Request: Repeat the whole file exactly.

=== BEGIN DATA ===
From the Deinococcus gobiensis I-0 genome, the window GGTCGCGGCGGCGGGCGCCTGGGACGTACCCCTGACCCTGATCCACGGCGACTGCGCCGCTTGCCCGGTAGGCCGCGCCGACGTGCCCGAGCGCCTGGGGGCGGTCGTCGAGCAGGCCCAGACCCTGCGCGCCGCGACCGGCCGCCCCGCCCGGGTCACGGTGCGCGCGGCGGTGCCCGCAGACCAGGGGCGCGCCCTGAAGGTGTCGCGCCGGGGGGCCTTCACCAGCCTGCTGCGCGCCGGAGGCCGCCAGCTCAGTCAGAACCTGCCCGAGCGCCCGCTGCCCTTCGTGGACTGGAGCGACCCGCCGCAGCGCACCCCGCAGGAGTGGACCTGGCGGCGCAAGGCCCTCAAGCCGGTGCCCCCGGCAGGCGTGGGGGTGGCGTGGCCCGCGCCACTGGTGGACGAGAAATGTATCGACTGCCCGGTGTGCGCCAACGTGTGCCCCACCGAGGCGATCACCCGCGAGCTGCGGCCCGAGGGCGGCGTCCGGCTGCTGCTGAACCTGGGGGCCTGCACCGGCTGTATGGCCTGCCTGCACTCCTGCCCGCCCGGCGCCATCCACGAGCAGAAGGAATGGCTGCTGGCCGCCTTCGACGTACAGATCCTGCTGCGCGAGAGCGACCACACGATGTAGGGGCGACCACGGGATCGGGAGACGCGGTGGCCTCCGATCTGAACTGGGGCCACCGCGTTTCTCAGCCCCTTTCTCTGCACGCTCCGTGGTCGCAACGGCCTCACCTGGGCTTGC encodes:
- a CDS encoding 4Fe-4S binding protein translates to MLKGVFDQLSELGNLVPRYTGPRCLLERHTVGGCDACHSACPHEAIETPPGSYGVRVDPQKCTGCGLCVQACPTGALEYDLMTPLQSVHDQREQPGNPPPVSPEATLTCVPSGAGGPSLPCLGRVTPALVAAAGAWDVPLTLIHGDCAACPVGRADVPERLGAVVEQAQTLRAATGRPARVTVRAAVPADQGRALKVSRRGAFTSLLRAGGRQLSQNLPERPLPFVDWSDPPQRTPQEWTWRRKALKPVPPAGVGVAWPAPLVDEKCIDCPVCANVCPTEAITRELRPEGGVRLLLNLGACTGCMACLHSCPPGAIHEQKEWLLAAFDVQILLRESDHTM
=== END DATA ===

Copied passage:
From the Deinococcus gobiensis I-0 genome, the window GGTCGCGGCGGCGGGCGCCTGGGACGTACCCCTGACCCTGATCCACGGCGACTGCGCCGCTTGCCCGGTAGGCCGCGCCGACGTGCCCGAGCGCCTGGGGGCGGTCGTCGAGCAGGCCCAGACCCTGCGCGCCGCGACCGGCCGCCCCGCCCGGGTCACGGTGCGCGCGGCGGTGCCCGCAGACCAGGGGCGCGCCCTGAAGGTGTCGCGCCGGGGGGCCTTCACCAGCCTGCTGCGCGCCGGAGGCCGCCAGCTCAGTCAGAACCTGCCCGAGCGCCCGCTGCCCTTCGTGGACTGGAGCGACCCGCCGCAGCGCACCCCGCAGGAGTGGACCTGGCGGCGCAAGGCCCTCAAGCCGGTGCCCCCGGCAGGCGTGGGGGTGGCGTGGCCCGCGCCACTGGTGGACGAGAAATGTATCGACTGCCCGGTGTGCGCCAACGTGTGCCCCACCGAGGCGATCACCCGCGAGCTGCGGCCCGAGGGCGGCGTCCGGCTGCTGCTGAACCTGGGGGCCTGCACCGGCTGTATGGCCTGCCTGCACTCCTGCCCGCCCGGCGCCATCCACGAGCAGAAGGAATGGCTGCTGGCCGCCTTCGACGTACAGATCCTGCTGCGCGAGAGCGACCACACGATGTAGGGGCGACCACGGGATCGGGAGACGCGGTGGCCTCCGATCTGAACTGGGGCCACCGCGTTTCTCAGCCCCTTTCTCTGCACGCTCCGTGGTCGCAACGGCCTCACCTGGGCTTGC encodes:
- a CDS encoding 4Fe-4S binding protein translates to MLKGVFDQLSELGNLVPRYTGPRCLLERHTVGGCDACHSACPHEAIETPPGSYGVRVDPQKCTGCGLCVQACPTGALEYDLMTPLQSVHDQREQPGNPPPVSPEATLTCVPSGAGGPSLPCLGRVTPALVAAAGAWDVPLTLIHGDCAACPVGRADVPERLGAVVEQAQTLRAATGRPARVTVRAAVPADQGRALKVSRRGAFTSLLRAGGRQLSQNLPERPLPFVDWSDPPQRTPQEWTWRRKALKPVPPAGVGVAWPAPLVDEKCIDCPVCANVCPTEAITRELRPEGGVRLLLNLGACTGCMACLHSCPPGAIHEQKEWLLAAFDVQILLRESDHTM